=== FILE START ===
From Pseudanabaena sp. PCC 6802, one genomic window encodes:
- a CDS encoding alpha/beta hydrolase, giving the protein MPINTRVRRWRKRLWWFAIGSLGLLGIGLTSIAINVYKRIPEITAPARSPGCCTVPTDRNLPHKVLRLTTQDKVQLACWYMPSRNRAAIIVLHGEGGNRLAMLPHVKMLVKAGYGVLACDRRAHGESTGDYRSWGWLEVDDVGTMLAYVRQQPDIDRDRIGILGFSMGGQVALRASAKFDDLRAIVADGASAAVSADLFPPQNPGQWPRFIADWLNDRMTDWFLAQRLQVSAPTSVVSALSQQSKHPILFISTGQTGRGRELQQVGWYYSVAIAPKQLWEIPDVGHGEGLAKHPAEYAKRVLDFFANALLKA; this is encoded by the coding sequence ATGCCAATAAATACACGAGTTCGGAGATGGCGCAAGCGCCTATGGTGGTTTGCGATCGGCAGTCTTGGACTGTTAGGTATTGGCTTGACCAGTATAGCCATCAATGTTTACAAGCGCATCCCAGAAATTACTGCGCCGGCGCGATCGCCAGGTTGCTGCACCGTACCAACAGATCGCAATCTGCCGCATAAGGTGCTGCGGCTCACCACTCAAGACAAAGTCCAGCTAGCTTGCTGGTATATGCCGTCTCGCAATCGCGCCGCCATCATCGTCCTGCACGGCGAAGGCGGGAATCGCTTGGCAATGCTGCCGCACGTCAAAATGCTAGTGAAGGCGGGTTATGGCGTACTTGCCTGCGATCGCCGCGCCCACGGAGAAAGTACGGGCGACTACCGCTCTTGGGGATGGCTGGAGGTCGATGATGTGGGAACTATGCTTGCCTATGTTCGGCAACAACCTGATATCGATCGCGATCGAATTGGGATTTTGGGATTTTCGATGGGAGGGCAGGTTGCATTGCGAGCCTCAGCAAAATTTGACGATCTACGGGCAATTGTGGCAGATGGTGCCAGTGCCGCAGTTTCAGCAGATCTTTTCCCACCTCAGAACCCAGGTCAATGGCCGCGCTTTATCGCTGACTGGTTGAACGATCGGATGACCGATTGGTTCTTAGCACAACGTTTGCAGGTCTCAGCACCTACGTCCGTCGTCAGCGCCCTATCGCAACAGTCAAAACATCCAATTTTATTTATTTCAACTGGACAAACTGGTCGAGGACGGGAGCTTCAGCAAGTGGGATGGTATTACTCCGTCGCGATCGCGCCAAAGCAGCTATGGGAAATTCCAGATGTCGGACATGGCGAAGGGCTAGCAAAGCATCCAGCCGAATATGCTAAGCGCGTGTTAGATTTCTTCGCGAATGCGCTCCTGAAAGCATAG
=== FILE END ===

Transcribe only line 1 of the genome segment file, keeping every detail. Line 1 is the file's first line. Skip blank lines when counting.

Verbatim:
From Pseudanabaena sp. PCC 6802, one genomic window encodes: